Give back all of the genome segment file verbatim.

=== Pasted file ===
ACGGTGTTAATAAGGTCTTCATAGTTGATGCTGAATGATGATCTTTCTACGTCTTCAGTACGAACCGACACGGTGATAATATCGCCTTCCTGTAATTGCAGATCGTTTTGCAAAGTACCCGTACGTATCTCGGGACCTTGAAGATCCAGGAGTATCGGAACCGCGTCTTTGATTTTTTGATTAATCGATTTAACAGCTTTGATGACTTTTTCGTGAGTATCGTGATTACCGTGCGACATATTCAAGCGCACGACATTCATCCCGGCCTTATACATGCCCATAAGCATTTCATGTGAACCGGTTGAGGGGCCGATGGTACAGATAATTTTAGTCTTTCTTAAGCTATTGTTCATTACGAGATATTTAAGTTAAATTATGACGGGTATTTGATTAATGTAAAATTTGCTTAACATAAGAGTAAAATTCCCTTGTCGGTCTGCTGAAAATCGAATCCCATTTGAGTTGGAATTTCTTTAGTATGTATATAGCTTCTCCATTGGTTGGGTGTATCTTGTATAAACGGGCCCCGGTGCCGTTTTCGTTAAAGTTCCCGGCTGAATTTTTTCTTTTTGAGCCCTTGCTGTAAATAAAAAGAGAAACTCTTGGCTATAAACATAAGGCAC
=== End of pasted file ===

ACGGTGTTAATAAGGTCTTCATAGTTGATGCTGAATGATGATCTTTCTACGTCTTCAGTACGAACCGACACGGTGATAATATCGCCTTCCTGTAATTGCAGATCGTTTTGCAAAGTACCCGTACGTATCTCGGGACCTTGAAGATCCAGGAGTATCGGAACCGCGTCTTTGATTTTTTGATTAATCGATTTAACAGCTTTGATGACTTTTTCGTGAGTATCGTGATTACCGTGCGACATATTCAAGCGCACGACATTCATCCCGGCCTTATACATGCCCATAAGCATTTCATGTGAACCGGTTGAGGGGCCGATGGTACAGATAATTTTAGTCTTTCTTAAGCTATTGTTCATTACGAGATATTTAAGTTAAATTATGACGGGTATTTGATTAATGTAAAATTTGCTTAACATAAGAGTAAAATTCCCTTGTCGGTCTGCTGAAAATCGAATCCCATTTGAGTTGGAATTTCTTTAGTATGTATATAGCTTCTCCATTGGTTGGGTGTATCTTGTATAAACGGGCCCCGGTGCCGTTTTCGTTAAAGTTCCCGGCTGAATTTTTTCTTTTTGAGCCCTTGCTGTAAATAAAAAGAGAAACTCTTGGCTATAAACATAAGGCAC